A California cannabis farmer looks to the last harvest without stringent state regulations.
[dropcap]A[/dropcap]utumn and harvest, it’s such a special time of year in the Emerald Triangle. Gusty winds blow puffy clouds across crystal blue skies. The winds blow the leaves and pine needles off the tall trees, creating a blanket of rust colored mulch to enrich the soil.
It’s an instinctual thing: the cool breezes and shorter days signal the farmer to prepare the barn to receive the fruits of summer’s labor. How ancient is that? Given that cannabis use dates back at least 10,000 years, we can imagine the process has always been pretty much the same.
By early September, the farmer is already thinking of how to harvest, dry and cure their crop because every year can be so very different. Is it a dry year or a wet year? Different precautions must be made for each weather condition and sometimes the weather can change overnight in the middle of harvest season.
Supplies must be purchased and the wares in the shops reflect the needs of the local inhabitants. Several shelves are devoted exclusively to trimming gear, such as scissors, gloves, trim trays, storage bins and denatured alcohol to clean up. In fact, cannabis is such a dominant crop around here that about 10 years ago a representative from Reynolds Inc. came out to present an award to the grocery store in Laytonville for selling by far the most “turkey bags” in the whole country. These plastic oven bags have a particular use Reynolds must not have been aware of: they are the preferred method for storing and shipping cannabis, as they do not emit any telltale odors. I imagine by now Reynolds is preparing to launch a cannabis biz themselves. Isn’t everyone?
OK, back to harvest. Another sure sign of harvest in “The Triangle” is the “trimmigrants” everywhere. Young people from all across the globe flock to small towns up in the hills, in search of some quick money trimming weed. Some have experience, most don’t. Some are good kids, and others you would never want on your private ranch. Most old time farmers have faithful trimmers who return year after year, but newbie growers must resort to workers fresh off the boat, so to speak.
Over the years in Mendocino County, I have experienced many trim scenes and each is unique. I like to think of it as running a beauty parlor, where the girls are primped and manicured into perfection to be admired and appreciated. Yet other scenes I have visited can be rough or uncomfortable and certainly not sanitary.
Along with the hard work and long hours, hopefully a camaraderie develops among the crew. The vibe in the garden and around the trim table is projected into these sensitive girl flowers. It’s a time of year when you just have to accept that your house will be overrun by people hanging and snipping cannabis for hours every day. That’s how it has always been at harvest season.
At our farm, in late afternoon, we ask each plant whether she is ready to come in the following morning. For those plants that say, “Yes, I want to come in tomorrow,” we prepare for the big day by snapping off most of the big shade leaves, leaving a few smaller ones to protect her delicate buds. The following morning we rise before dawn and cut the girls at the peak moment when their terpenes are the highest. They are then gently carried to the barn and hung to begin the drying process.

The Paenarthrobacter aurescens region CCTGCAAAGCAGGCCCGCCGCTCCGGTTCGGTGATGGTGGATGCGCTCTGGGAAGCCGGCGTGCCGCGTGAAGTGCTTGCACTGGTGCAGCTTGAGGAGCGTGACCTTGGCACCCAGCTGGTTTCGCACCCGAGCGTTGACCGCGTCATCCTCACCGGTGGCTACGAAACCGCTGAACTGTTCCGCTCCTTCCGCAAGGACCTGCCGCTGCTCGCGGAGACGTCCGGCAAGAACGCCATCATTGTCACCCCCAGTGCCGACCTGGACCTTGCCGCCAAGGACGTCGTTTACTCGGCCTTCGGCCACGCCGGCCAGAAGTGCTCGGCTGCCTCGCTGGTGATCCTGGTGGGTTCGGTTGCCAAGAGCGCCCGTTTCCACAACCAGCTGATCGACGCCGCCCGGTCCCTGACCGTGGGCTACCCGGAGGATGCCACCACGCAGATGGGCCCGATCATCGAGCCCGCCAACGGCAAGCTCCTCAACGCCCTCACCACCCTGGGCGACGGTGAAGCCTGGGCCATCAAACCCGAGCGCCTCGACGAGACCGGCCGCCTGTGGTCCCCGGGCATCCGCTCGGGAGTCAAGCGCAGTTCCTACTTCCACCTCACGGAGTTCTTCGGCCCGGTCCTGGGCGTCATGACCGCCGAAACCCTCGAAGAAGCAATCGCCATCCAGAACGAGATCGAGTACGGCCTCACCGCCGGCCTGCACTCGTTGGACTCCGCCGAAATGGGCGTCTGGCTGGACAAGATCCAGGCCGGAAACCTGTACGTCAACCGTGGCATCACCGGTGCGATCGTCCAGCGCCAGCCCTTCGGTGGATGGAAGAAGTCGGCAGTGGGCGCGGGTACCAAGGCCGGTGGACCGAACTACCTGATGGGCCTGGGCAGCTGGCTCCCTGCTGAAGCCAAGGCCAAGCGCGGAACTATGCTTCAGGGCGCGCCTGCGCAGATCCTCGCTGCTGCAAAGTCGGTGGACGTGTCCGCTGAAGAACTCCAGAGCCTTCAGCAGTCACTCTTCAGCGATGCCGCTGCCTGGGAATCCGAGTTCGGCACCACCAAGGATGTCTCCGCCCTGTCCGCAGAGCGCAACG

Every farmer has their own technique. Some farmers cut and bring in the whole plant to hang upside down to dry, while others cut the large branches first and do it in stages. Most harvest all day long, as larger plants and bigger grows require more time. Some strains have a shorter growing cycle and come in earlier, while others take longer. So the harvest generally takes place over a four-to-five week period, and the following weeks are filled with trimming and curing.
By the end of October the cutting phase of harvest season is starting to wind down. Halloween parties in the hills can often be a real hoot with outrageous costumes. People unleashed from endless hours of sitting clipping buds are ready to party with crazy dancing and rejoicing over what is hopefully a generous season for all.
By Thanksgiving, scissors are put down, trimmers fade away, the bud is stored in safe, dark, cool places and the season wraps up once again. What’s not trimmed by then can wait until after The Emerald Cup and the holidaze, because everyone is ready for a break. In some ways, it could be any crop in any era, as the proud farmers share the fruits of their labor, be it vegetables, fruits or cannabis. It is all about that special feeling of knowing that you grew that produce for all to enjoy.
This is a particularly unusual harvest season since no one really knows what is actually legal. With pending ordinances and regulations being written, it is changing from day to day. Next year will be completely different, as county regulations will require non-residential and commercially permitted buildings for all cannabis operations. Trimmers will have to pay taxes and wear hair nets and every plant will be inventoried under track and trace from seed to sale, to cite just a few examples.
For small craft cannabis farmers in the hills, erecting new buildings is prohibitive. For the large farms which are popping up in other parts of the state, this makes sense. Next year we will be required to have our precious flowers transported by a distributor to the processor or trimmer and packager. Then the distributor will send it to the testing lab and if it passes, deliver it to the retailer. The personal touch may be lost. And so this season we will savor the simple joys of a family farm, harvesting, trimming, packaging and savoring the crop, as has happened for generations. It may be our last chance.
TELL US, have you ever joined in a cannabis harvest?